Former President Donald J. Trump’s campaign rejected criticism that he was echoing the language of fascist dictators with his vow to root out his political opponents like “vermin,” then doubled down: It said on Monday that the “sad, miserable existence” of those who made such comparisons would be “crushed” with Mr. Trump back in the White House.
“Those who try to make that ridiculous assertion are clearly snowflakes grasping for anything because they are suffering from Trump Derangement Syndrome,” a campaign spokesman, Steven Cheung, said, “and their sad, miserable existence will be crushed when President Trump returns to the White House.”
At a campaign event Saturday in New Hampshire, Mr. Trump vowed to “root out the communists, Marxists, fascists and the radical left thugs that live like vermin within the confines of our country.” He then said his political opposition was the most pressing and pernicious threat facing America.
“The threat from outside forces is far less sinister, dangerous and grave than the threat from within,” Mr. Trump said. “Our threat is from within.”
The former president’s remarks drew criticism from some liberals and historians who pointed to echoes of dehumanizing rhetoric wielded by fascist dictators like Hitler and Benito Mussolini.
An earlier version of Mr. Cheung’s statement, in which he said the “entire existence” of those critics would be crushed, was reported by The Washington Post on Sunday. Mr. Cheung said on Monday that he edited his initial statement “seconds” after sending it, and The Post amended its article to include both versions.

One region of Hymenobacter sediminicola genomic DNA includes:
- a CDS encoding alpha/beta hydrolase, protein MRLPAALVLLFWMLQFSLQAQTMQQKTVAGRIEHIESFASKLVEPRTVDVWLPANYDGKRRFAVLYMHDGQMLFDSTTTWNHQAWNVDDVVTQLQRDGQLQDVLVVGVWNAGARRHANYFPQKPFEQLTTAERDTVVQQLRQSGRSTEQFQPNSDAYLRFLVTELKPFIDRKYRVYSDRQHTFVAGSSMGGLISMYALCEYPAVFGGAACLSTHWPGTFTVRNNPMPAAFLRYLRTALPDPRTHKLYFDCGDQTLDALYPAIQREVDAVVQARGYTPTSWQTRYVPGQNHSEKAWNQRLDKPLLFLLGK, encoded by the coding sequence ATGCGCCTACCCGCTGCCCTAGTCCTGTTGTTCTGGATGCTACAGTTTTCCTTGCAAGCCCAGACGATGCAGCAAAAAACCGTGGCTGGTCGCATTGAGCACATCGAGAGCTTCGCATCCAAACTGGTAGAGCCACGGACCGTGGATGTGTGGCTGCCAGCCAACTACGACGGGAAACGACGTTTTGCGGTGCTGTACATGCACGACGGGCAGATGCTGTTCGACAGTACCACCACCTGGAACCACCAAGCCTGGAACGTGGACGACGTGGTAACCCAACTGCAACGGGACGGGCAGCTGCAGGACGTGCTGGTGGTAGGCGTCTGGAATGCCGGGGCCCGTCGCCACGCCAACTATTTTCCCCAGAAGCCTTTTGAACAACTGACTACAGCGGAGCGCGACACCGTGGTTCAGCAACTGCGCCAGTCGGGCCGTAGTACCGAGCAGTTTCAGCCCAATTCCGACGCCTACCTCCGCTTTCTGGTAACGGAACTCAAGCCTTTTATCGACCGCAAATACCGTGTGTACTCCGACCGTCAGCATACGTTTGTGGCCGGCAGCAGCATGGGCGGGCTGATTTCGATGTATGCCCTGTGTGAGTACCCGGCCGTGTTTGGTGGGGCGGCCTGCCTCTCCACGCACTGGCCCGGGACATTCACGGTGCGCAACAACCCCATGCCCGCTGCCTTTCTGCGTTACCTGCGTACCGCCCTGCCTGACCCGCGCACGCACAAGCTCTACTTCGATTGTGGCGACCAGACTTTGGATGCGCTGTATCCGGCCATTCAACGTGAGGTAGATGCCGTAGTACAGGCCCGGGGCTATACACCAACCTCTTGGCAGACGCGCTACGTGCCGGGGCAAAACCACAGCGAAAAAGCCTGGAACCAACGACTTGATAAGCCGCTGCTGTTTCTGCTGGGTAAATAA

Ammar Moussa, a spokesman for President Biden’s re-election campaign, said in a statement that Mr. Trump at his Veterans Day speech had “parroted the autocratic language” of “dictators many U.S. veterans gave their lives fighting, in order to defeat exactly the kind of un-American ideas Trump now champions.”
Though violent language was a feature of Mr. Trump’s last two campaigns, his speeches have grown more extreme as he tries to win a second term.
At recent rallies and events, Mr. Trump has compared immigrants coming over the border to Hannibal Lecter, the fictional serial killer and cannibal from the horror movie “The Silence of the Lambs.”
He called on shoplifters to be shot in a speech in California, and over the weekend in New Hampshire, he again called for drug dealers to be subject to the death penalty. He has insinuated that a military general whom he appointed as the chairman of the Joint Chiefs of Staff should be executed for treason.
Last month, Mr. Trump told a right-wing website that migrants were “poisoning the blood of our country,” a phrase recalling white supremacist ideology and comments made by Hitler in his manifesto “Mein Kampf.”